Change Healthcare faces one other ransomware menace—and it seems credible

Medical Data Breach text write on keyboard isolated on laptop background

For months, Change Healthcare has confronted an immensely messy ransomware debacle that has left lots of of pharmacies and medical practices throughout the US unable to course of claims. Now, due to an obvious dispute inside the ransomware legal ecosystem, it could have simply turn into far messier nonetheless.

In March, the ransomware group AlphV, which had claimed credit score for encrypting Change Healthcare’s community and threatened to leak reams of the corporate’s delicate well being care information, obtained a $22 million cost—proof, publicly captured on bitcoin’s blockchain, that Change Healthcare had very probably caved to its tormentors’ ransom demand, although the corporate has but to verify that it paid. However in a brand new definition of a worst-case ransomware, a completely different ransomware group claims to be holding Change Healthcare’s stolen information and is demanding a cost of their very own.

Since Monday, RansomHub, a comparatively new ransomware group, has posted to its dark-web web site that it has 4 terabytes of Change Healthcare’s stolen information, which it threatened to promote to the “highest bidder” if Change Healthcare didn’t pay an unspecified ransom. RansomHub tells WIRED it isn’t affiliated with AlphV and “can’t say” how a lot it’s demanding as a ransom cost.

RansomHub initially declined to publish or present WIRED any pattern information from that stolen trove to show its declare. However on Friday, a consultant for the group despatched WIRED a number of screenshots of what seemed to be affected person data and a data-sharing contract for United Healthcare, which owns Change Healthcare, and Emdeon, which acquired Change Healthcare in 2014 and later took its identify.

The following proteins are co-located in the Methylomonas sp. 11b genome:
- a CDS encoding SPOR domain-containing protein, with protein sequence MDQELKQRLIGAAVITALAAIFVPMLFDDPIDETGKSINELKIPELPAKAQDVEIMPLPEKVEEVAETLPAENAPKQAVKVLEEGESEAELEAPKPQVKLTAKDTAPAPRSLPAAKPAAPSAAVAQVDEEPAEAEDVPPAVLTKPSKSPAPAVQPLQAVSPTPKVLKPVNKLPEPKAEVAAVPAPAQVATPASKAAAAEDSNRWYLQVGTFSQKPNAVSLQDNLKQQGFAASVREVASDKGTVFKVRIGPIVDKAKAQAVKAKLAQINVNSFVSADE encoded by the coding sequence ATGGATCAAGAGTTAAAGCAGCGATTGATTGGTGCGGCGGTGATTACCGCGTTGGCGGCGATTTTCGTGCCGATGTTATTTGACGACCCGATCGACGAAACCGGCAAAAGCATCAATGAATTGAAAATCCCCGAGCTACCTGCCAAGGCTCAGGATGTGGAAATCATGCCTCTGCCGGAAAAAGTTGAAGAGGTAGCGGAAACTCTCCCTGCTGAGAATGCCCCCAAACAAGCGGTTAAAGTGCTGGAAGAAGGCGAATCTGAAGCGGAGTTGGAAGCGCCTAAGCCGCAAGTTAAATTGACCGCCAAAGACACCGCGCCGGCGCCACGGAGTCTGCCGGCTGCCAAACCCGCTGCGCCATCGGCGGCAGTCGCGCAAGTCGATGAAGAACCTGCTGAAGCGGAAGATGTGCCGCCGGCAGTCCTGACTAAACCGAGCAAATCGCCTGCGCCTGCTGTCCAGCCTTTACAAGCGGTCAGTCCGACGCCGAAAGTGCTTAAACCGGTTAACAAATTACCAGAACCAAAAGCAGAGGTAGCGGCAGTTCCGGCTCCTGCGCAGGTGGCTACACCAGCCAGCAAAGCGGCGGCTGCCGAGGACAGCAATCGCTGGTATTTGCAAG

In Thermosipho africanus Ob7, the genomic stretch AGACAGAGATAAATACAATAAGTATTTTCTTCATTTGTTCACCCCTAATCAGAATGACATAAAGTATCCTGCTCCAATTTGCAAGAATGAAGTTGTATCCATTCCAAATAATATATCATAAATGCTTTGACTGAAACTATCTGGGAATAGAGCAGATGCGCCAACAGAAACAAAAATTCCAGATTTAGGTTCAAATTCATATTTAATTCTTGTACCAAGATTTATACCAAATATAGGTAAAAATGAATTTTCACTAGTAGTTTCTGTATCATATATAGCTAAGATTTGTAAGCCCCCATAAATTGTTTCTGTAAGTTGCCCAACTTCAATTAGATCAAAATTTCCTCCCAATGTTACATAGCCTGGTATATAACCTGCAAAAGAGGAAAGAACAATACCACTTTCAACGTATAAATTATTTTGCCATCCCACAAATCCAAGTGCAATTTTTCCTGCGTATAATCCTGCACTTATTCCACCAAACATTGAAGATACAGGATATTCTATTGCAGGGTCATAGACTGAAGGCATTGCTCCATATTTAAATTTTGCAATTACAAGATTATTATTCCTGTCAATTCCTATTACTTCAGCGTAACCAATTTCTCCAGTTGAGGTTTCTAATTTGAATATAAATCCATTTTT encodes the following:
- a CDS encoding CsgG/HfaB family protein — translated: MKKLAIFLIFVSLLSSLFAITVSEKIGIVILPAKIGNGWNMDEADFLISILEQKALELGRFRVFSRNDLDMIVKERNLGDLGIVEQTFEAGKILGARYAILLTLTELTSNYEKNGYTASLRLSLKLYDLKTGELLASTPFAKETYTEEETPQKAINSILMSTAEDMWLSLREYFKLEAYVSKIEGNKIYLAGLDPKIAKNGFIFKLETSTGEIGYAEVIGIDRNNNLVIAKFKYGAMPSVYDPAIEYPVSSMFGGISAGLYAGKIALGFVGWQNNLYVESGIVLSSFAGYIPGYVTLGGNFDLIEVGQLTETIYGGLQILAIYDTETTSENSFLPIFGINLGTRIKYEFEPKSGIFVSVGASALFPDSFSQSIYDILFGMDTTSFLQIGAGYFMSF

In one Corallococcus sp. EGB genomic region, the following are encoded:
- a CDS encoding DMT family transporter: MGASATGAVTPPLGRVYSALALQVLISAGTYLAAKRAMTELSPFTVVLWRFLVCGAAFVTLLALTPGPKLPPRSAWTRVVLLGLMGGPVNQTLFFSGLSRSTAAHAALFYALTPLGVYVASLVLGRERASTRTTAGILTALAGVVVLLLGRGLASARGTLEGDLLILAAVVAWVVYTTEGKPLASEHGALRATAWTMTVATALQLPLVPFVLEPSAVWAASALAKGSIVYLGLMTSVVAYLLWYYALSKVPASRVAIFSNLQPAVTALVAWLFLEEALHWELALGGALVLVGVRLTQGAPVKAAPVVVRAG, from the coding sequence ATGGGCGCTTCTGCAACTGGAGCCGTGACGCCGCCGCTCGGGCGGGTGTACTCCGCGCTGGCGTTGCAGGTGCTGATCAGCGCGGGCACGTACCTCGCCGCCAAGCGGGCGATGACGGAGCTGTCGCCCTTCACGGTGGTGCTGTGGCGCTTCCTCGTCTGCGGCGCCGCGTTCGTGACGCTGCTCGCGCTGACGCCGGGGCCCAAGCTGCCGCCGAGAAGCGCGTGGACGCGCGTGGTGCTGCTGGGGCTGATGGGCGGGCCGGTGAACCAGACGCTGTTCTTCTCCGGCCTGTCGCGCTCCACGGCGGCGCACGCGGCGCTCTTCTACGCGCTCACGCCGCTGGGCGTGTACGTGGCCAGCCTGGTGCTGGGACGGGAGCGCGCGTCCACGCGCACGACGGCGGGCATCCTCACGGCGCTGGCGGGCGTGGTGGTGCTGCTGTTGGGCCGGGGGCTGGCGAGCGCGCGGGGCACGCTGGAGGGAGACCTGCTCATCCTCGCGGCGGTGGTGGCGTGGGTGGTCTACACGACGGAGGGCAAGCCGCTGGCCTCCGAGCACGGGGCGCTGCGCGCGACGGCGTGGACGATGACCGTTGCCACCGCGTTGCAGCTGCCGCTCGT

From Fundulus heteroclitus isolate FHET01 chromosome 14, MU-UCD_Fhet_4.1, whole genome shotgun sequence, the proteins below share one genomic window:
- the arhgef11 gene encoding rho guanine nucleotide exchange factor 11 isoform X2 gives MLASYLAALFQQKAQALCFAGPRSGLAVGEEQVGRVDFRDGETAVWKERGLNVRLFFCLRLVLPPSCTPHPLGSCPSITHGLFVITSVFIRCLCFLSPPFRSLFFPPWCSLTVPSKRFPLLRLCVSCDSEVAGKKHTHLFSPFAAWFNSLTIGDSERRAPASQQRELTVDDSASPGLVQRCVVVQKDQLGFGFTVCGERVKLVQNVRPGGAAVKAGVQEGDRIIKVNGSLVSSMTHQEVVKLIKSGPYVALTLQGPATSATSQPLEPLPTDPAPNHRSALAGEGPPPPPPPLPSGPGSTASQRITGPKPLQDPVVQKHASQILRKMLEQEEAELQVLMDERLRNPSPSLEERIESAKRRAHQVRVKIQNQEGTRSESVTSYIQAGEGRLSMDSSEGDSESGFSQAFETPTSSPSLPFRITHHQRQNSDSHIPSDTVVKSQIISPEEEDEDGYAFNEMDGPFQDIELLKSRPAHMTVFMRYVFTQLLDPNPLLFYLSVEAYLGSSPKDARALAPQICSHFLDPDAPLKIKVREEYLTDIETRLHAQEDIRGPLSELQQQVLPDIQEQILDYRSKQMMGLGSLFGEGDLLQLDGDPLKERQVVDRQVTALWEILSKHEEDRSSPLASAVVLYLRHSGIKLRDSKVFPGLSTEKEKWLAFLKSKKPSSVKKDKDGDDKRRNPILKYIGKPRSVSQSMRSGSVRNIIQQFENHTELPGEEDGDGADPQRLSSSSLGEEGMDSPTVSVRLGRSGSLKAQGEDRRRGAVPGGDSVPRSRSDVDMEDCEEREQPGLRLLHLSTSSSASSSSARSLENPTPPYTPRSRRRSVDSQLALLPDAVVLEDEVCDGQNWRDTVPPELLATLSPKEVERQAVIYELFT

Whereas WIRED couldn’t absolutely verify RansomHub’s claims, the samples recommend that this second extortion try towards Change Healthcare could also be greater than an empty menace. “For anybody doubting that we’ve the information, and to anybody speculating the criticality and the sensitivity of the information, the pictures ought to be sufficient to indicate the magnitude and significance of the scenario and clear the unrealistic and infantile theories,” the RansomHub contact tells WIRED in an electronic mail.

Change Healthcare didn’t instantly reply to WIRED’s request for touch upon RansomHub’s extortion demand.

Brett Callow, a ransomware analyst with safety agency Emsisoft, says he believes AlphV didn’t initially publish any information from the incident, and the origin of RansomHub’s information is unclear. “I clearly do not know whether or not the information is actual—it may have been pulled from elsewhere—however nor do I see something that signifies it might not be genuine,” he says of the information shared by RansomHub.

Jon DiMaggio, chief safety strategist at menace intelligence agency Analyst1, says he believes RansomHub is “telling the reality and does have Change HealthCare’s information,” after reviewing the knowledge despatched to WIRED. Whereas RansomHub is a brand new ransomware menace actor, DiMaggio says, they’re rapidly “gaining momentum.”

If RansomHub’s claims are actual, it’s going to imply that Change Healthcare’s already catastrophic ransomware ordeal has turn into a type of cautionary story in regards to the risks of trusting ransomware teams to observe by way of on their guarantees, even after a ransom is paid. In March, somebody who goes by the identify “notchy” posted to a Russian cybercriminal discussion board that AlphV had pocketed that $22 million cost and disappeared with out sharing a fee with the “affiliate” hackers who usually accomplice with ransomware teams and infrequently penetrate victims’ networks on their behalf.

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